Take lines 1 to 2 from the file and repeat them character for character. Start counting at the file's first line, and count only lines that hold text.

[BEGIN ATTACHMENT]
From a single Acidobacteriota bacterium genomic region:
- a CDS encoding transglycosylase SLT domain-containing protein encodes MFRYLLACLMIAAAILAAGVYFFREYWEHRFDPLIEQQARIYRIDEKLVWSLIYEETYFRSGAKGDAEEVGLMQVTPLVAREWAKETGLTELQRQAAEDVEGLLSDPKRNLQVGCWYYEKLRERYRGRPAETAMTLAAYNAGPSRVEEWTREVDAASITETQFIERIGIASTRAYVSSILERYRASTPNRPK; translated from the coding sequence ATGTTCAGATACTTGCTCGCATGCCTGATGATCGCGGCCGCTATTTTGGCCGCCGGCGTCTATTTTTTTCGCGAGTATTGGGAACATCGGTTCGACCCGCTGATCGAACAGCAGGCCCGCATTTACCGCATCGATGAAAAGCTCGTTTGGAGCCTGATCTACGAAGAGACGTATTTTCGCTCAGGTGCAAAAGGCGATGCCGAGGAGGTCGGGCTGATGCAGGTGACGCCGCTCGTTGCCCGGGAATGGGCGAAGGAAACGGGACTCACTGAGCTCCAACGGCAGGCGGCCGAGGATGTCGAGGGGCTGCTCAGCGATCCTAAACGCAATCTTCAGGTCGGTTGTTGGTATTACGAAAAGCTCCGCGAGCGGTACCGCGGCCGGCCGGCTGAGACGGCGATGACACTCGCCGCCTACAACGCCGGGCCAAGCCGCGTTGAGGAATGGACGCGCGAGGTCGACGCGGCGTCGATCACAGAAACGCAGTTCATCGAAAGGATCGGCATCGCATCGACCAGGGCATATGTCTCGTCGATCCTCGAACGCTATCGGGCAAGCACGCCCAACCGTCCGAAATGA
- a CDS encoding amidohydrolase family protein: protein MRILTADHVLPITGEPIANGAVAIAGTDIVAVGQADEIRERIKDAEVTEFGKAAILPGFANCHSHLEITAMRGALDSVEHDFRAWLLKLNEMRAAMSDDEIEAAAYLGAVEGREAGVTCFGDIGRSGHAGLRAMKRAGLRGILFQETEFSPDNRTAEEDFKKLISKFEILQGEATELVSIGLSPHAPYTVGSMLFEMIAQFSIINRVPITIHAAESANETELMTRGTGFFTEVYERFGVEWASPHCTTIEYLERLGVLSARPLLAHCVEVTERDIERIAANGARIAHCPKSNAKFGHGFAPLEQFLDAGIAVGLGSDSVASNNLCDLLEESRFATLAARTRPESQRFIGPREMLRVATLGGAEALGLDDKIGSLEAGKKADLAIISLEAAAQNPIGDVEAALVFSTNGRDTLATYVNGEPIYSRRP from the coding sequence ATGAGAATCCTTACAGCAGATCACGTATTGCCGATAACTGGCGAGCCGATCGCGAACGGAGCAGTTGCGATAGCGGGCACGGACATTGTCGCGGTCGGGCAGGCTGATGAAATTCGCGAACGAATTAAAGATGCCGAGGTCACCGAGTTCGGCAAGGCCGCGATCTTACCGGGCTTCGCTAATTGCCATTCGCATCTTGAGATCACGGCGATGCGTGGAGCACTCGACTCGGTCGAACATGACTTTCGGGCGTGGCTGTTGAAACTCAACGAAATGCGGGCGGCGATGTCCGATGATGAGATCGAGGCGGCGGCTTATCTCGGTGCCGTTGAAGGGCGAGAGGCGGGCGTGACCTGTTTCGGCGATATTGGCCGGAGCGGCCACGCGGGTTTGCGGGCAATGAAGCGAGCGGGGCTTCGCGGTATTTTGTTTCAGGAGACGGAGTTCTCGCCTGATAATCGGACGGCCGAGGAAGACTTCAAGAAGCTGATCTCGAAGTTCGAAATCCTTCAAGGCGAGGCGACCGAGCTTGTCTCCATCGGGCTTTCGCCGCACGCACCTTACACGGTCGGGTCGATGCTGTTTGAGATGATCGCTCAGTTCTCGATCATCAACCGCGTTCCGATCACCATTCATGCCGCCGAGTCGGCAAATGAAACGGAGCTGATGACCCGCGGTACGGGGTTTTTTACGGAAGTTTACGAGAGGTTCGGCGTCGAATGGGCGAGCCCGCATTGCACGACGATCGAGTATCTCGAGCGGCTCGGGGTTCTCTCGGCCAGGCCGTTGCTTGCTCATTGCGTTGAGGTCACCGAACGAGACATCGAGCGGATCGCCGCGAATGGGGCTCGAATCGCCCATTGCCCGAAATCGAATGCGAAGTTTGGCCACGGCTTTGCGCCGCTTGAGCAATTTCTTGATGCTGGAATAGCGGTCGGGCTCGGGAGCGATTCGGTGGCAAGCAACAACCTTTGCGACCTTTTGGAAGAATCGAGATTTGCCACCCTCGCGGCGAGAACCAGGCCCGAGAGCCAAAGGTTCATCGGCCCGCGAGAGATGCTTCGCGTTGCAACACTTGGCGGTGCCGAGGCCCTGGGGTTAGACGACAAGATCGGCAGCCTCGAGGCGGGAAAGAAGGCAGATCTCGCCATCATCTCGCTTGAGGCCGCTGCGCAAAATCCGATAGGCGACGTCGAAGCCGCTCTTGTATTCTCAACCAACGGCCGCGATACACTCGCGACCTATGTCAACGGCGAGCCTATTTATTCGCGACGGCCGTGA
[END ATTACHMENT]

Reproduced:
From a single Acidobacteriota bacterium genomic region:
- a CDS encoding transglycosylase SLT domain-containing protein encodes MFRYLLACLMIAAAILAAGVYFFREYWEHRFDPLIEQQARIYRIDEKLVWSLIYEETYFRSGAKGDAEEVGLMQVTPLVAREWAKETGLTELQRQAAEDVEGLLSDPKRNLQVGCWYYEKLRERYRGRPAETAMTLAAYNAGPSRVEEWTREVDAASITETQFIERIGIASTRAYVSSILERYRASTPNRPK; translated from the coding sequence ATGTTCAGATACTTGCTCGCATGCCTGATGATCGCGGCCGCTATTTTGGCCGCCGGCGTCTATTTTTTTCGCGAGTATTGGGAACATCGGTTCGACCCGCTGATCGAACAGCAGGCCCGCATTTACCGCATCGATGAAAAGCTCGTTTGGAGCCTGATCTACGAAGAGACGTATTTTCGCTCAGGTGCAAAAGGCGATGCCGAGGAGGTCGGGCTGATGCAGGTGACGCCGCTCGTTGCCCGGGAATGGGCGAAGGAAACGGGACTCACTGAGCTCCAACGGCAGGCGGCCGAGGATGTCGAGGGGCTGCTCAGCGATCCTAAACGCAATCTTCAGGTCGGTTGTTGGTATTACGAAAAGCTCCGCGAGCGGTACCGCGGCCGGCCGGCTGAGACGGCGATGACACTCGCCGCCTACAACGCCGGGCCAAGCCGCGTTGAGGAATGGACGCGCGAGGTCGACGCGGCGTCGATCACAGAAACGCAGTTCATCGAAAGGATCGGCATCGCATCGACCAGGGCATATGTCTCGTCGATCCTCGAACGCTATCGGGCAAGCACGCCCAACCGTCCGAAATGA